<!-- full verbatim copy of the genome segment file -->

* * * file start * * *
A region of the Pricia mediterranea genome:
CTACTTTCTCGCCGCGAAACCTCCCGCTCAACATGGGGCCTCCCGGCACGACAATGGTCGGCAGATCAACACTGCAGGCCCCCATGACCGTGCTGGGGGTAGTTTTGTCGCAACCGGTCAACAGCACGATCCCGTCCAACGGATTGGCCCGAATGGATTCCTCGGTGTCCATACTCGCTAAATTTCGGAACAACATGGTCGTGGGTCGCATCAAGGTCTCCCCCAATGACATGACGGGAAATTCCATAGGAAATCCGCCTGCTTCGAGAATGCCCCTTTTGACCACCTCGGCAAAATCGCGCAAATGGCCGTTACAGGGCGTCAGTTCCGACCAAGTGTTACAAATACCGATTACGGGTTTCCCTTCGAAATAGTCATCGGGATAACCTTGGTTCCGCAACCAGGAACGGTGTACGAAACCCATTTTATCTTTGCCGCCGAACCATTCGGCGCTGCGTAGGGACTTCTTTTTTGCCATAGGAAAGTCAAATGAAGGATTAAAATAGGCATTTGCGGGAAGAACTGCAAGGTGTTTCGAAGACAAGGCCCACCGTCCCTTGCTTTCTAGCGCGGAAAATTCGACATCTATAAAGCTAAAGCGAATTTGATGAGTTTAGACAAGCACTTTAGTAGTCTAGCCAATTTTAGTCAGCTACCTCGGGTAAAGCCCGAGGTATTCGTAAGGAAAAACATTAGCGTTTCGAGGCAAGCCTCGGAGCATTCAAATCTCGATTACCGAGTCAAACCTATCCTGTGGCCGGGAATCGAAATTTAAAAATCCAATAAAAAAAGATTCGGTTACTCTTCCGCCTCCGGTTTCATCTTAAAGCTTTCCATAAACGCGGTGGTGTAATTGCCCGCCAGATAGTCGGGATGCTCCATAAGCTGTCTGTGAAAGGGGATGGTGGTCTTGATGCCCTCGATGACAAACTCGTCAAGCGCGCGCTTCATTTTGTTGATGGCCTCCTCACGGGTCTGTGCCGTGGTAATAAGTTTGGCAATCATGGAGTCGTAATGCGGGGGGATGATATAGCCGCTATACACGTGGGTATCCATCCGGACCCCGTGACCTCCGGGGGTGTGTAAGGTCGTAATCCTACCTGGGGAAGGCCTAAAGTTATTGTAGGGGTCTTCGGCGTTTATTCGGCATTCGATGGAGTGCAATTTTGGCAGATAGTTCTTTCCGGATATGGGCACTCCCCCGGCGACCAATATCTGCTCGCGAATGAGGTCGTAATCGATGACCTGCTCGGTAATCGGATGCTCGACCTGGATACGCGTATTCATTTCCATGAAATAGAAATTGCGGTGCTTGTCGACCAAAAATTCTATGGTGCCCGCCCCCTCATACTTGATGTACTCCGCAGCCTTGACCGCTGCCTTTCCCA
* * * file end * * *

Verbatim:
A region of the Pricia mediterranea genome:
CTACTTTCTCGCCGCGAAACCTCCCGCTCAACATGGGGCCTCCCGGCACGACAATGGTCGGCAGATCAACACTGCAGGCCCCCATGACCGTGCTGGGGGTAGTTTTGTCGCAACCGGTCAACAGCACGATCCCGTCCAACGGATTGGCCCGAATGGATTCCTCGGTGTCCATACTCGCTAAATTTCGGAACAACATGGTCGTGGGTCGCATCAAGGTCTCCCCCAATGACATGACGGGAAATTCCATAGGAAATCCGCCTGCTTCGAGAATGCCCCTTTTGACCACCTCGGCAAAATCGCGCAAATGGCCGTTACAGGGCGTCAGTTCCGACCAAGTGTTACAAATACCGATTACGGGTTTCCCTTCGAAATAGTCATCGGGATAACCTTGGTTCCGCAACCAGGAACGGTGTACGAAACCCATTTTATCTTTGCCGCCGAACCATTCGGCGCTGCGTAGGGACTTCTTTTTTGCCATAGGAAAGTCAAATGAAGGATTAAAATAGGCATTTGCGGGAAGAACTGCAAGGTGTTTCGAAGACAAGGCCCACCGTCCCTTGCTTTCTAGCGCGGAAAATTCGACATCTATAAAGCTAAAGCGAATTTGATGAGTTTAGACAAGCACTTTAGTAGTCTAGCCAATTTTAGTCAGCTACCTCGGGTAAAGCCCGAGGTATTCGTAAGGAAAAACATTAGCGTTTCGAGGCAAGCCTCGGAGCATTCAAATCTCGATTACCGAGTCAAACCTATCCTGTGGCCGGGAATCGAAATTTAAAAATCCAATAAAAAAAGATTCGGTTACTCTTCCGCCTCCGGTTTCATCTTAAAGCTTTCCATAAACGCGGTGGTGTAATTGCCCGCCAGATAGTCGGGATGCTCCATAAGCTGTCTGTGAAAGGGGATGGTGGTCTTGATGCCCTCGATGACAAACTCGTCAAGCGCGCGCTTCATTTTGTTGATGGCCTCCTCACGGGTCTGTGCCGTGGTAATAAGTTTGGCAATCATGGAGTCGTAATGCGGGGGGATGATATAGCCGCTATACACGTGGGTATCCATCCGGACCCCGTGACCTCCGGGGGTGTGTAAGGTCGTAATCCTACCTGGGGAAGGCCTAAAGTTATTGTAGGGGTCTTCGGCGTTTATTCGGCATTCGATGGAGTGCAATTTTGGCAGATAGTTCTTTCCGGATATGGGCACTCCCCCGGCGACCAATATCTGCTCGCGAATGAGGTCGTAATCGATGACCTGCTCGGTAATCGGATGCTCGACCTGGATACGCGTATTCATTTCCATGAAATAGAAATTGCGGTGCTTGTCGACCAAAAATTCTATGGTGCCCGCCCCCTCATACTTGATGTACTCCGCAGCCTTGACCGCTGCCTTTCCCA